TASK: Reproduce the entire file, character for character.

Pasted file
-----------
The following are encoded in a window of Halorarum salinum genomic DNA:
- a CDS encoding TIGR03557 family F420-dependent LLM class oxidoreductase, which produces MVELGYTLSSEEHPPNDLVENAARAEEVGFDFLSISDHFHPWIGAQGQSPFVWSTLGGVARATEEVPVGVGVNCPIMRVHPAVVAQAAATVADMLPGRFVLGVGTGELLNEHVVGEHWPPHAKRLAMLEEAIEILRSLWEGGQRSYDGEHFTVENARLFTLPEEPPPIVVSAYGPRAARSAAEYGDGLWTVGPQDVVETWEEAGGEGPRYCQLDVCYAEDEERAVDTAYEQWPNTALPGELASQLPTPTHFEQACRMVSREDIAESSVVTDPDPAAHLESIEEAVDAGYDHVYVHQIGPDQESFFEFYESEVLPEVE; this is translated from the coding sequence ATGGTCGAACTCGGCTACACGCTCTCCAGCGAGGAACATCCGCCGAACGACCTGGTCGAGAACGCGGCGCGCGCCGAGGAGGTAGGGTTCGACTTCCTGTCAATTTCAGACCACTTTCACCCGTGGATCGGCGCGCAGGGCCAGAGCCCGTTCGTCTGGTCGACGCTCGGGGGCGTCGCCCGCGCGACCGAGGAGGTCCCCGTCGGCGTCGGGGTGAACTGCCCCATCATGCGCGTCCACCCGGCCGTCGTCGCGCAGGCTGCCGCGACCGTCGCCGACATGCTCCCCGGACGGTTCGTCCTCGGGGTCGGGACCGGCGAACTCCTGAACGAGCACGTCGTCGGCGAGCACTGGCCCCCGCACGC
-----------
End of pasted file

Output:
The following are encoded in a window of Halorarum salinum genomic DNA:
- a CDS encoding TIGR03557 family F420-dependent LLM class oxidoreductase, which produces MVELGYTLSSEEHPPNDLVENAARAEEVGFDFLSISDHFHPWIGAQGQSPFVWSTLGGVARATEEVPVGVGVNCPIMRVHPAVVAQAAATVADMLPGRFVLGVGTGELLNEHVVGEHWPPHAKRLAMLEEAIEILRSLWEGGQRSYDGEHFTVENARLFTLPEEPPPIVVSAYGPRAARSAAEYGDGLWTVGPQDVVETWEEAGGEGPRYCQLDVCYAEDEERAVDTAYEQWPNTALPGELASQLPTPTHFEQACRMVSREDIAESSVVTDPDPAAHLESIEEAVDAGYDHVYVHQIGPDQESFFEFYESEVLPEVE; this is translated from the coding sequence ATGGTCGAACTCGGCTACACGCTCTCCAGCGAGGAACATCCGCCGAACGACCTGGTCGAGAACGCGGCGCGCGCCGAGGAGGTAGGGTTCGACTTCCTGTCAATTTCAGACCACTTTCACCCGTGGATCGGCGCGCAGGGCCAGAGCCCGTTCGTCTGGTCGACGCTCGGGGGCGTCGCCCGCGCGACCGAGGAGGTCCCCGTCGGCGTCGGGGTGAACTGCCCCATCATGCGCGTCCACCCGGCCGTCGTCGCGCAGGCTGCCGCGACCGTCGCCGACATGCTCCCCGGACGGTTCGTCCTCGGGGTCGGGACCGGCGAACTCCTGAACGAGCACGTCGTCGGCGAGCACTGGCCCCCGCACGC